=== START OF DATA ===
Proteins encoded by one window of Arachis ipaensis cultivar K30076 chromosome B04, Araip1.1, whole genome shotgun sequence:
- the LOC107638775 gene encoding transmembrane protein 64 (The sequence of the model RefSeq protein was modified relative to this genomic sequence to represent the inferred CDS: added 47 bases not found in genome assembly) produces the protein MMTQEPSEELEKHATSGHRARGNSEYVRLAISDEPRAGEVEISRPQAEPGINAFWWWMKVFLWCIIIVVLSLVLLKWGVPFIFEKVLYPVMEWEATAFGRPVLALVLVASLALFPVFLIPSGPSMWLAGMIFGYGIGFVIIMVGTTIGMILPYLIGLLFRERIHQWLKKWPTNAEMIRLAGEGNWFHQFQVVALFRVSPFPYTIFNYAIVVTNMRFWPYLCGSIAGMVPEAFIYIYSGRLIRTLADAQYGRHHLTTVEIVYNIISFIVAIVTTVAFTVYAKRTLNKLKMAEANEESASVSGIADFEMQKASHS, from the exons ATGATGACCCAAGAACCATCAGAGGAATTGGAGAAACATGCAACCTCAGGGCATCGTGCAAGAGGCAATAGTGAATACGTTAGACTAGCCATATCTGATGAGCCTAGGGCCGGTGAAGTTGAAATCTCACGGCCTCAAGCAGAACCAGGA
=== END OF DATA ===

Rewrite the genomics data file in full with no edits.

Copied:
Proteins encoded by one window of Arachis ipaensis cultivar K30076 chromosome B04, Araip1.1, whole genome shotgun sequence:
- the LOC107638775 gene encoding transmembrane protein 64 (The sequence of the model RefSeq protein was modified relative to this genomic sequence to represent the inferred CDS: added 47 bases not found in genome assembly) produces the protein MMTQEPSEELEKHATSGHRARGNSEYVRLAISDEPRAGEVEISRPQAEPGINAFWWWMKVFLWCIIIVVLSLVLLKWGVPFIFEKVLYPVMEWEATAFGRPVLALVLVASLALFPVFLIPSGPSMWLAGMIFGYGIGFVIIMVGTTIGMILPYLIGLLFRERIHQWLKKWPTNAEMIRLAGEGNWFHQFQVVALFRVSPFPYTIFNYAIVVTNMRFWPYLCGSIAGMVPEAFIYIYSGRLIRTLADAQYGRHHLTTVEIVYNIISFIVAIVTTVAFTVYAKRTLNKLKMAEANEESASVSGIADFEMQKASHS, from the exons ATGATGACCCAAGAACCATCAGAGGAATTGGAGAAACATGCAACCTCAGGGCATCGTGCAAGAGGCAATAGTGAATACGTTAGACTAGCCATATCTGATGAGCCTAGGGCCGGTGAAGTTGAAATCTCACGGCCTCAAGCAGAACCAGGA